I included this projection because it’s one I disagree with the most. PECOTA is really negative on Withrow. It’s forecasting a big increase in BABIP (and decrease in strand rate, most likely), but I think it’s much too aggressive in regressing his walk rate and strikeout rate. My guess is that it is still looking at his multiple years stuck in AA. This projection doesn’t make me think less of Withrow, but it is interesting to see.

Nothing from these projections looks particularly noteworthy or unusual. The projections look a bit conservative, as baseball projections tend to be. Yet, the 2014 package made news because it really likes the Dodgers. PECOTA is projecting the Dodgers to win 98 games.

The PECOTA projection for the Dodgers is nine games higher than the second-highest teams (the Red Sox and Rays are both projected to win 89). The Dodgers are projected to win the division by 11 games, by far the highest margin in baseball. PECOTA projects the Dodgers to score 732 runs, second in the national league behind the park-aided Rockies. It forecasts the Dodgers to give up 579 runs, 44 runs less than any other team in baseball.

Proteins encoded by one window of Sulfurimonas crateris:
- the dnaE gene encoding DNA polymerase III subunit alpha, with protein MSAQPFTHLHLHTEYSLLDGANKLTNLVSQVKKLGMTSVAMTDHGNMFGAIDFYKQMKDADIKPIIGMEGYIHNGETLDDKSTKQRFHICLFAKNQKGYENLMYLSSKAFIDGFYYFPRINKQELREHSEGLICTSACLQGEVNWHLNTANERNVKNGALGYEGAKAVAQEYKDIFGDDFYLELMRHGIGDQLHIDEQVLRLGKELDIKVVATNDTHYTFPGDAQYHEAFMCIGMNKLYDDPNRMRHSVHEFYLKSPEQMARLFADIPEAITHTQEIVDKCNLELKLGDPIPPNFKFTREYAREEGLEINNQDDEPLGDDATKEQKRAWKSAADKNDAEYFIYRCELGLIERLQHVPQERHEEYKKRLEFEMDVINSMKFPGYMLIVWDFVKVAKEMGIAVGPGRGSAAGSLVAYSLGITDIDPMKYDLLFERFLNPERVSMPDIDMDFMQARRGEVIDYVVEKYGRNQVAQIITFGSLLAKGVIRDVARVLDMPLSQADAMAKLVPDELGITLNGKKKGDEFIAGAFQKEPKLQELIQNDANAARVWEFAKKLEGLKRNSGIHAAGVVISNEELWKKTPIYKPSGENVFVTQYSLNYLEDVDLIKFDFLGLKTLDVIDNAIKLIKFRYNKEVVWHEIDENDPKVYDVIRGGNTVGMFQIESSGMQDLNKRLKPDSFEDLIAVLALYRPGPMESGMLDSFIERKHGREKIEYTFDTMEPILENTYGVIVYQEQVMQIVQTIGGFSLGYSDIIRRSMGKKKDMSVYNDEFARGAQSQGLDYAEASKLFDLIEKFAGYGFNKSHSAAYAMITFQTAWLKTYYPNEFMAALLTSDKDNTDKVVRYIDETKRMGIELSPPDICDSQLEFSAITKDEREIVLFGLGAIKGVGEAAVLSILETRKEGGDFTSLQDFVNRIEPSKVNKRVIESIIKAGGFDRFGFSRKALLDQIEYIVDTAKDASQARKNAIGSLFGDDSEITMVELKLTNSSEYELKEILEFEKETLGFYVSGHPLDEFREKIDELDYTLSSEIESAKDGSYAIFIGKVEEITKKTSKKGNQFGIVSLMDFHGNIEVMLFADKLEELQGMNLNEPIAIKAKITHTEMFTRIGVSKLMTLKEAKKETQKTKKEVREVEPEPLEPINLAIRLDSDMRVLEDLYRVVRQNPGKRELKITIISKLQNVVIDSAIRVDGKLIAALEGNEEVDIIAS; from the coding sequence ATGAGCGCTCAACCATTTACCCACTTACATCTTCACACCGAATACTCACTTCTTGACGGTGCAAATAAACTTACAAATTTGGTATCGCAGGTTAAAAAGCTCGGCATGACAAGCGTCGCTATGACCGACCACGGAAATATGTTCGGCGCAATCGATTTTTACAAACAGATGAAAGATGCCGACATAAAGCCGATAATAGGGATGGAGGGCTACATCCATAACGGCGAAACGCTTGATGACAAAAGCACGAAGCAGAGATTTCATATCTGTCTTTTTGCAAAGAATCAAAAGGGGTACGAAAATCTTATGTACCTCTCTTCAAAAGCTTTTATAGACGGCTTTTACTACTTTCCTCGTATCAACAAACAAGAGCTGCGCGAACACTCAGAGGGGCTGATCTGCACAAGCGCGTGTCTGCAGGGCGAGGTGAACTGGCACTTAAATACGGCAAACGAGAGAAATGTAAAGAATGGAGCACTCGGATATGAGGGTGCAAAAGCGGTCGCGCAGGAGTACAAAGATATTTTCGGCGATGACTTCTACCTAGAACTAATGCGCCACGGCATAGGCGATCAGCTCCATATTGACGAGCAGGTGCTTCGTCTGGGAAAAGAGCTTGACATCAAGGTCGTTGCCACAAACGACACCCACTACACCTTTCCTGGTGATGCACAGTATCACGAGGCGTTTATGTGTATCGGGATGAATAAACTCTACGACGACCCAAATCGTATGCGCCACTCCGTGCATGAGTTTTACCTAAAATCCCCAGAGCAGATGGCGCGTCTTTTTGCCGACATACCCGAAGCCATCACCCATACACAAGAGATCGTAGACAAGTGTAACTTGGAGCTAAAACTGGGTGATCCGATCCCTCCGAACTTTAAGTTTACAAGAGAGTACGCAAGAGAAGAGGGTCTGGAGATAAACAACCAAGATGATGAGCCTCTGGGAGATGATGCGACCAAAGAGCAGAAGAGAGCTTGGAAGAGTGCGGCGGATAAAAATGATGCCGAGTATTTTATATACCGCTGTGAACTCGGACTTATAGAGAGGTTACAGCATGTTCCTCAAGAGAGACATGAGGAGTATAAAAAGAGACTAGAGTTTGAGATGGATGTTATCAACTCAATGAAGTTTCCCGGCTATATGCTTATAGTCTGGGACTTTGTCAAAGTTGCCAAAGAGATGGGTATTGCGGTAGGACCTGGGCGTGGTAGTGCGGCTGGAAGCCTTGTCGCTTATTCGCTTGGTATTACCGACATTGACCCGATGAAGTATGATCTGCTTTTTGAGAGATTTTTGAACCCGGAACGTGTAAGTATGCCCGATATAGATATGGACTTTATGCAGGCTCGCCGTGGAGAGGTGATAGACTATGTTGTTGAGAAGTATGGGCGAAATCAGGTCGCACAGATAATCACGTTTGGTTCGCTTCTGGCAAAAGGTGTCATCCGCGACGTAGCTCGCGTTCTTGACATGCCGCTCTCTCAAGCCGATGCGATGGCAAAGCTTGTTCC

Projection systems are usually pretty conservative with win-loss totals for individual teams. For example, the maximum projected win total in the recently released Clay Davenport projections is 91 (that system projects the Dodgers to win the west with 88 games). This isn’t because a projection system doesn’t think any team won’t win more than 91, it’s because the system can’t project a specific team to win more than 91 games in more than half of its simulation runs. Deviation over or under the projected total is an expected part of these projections. A 98 win projection is crazy.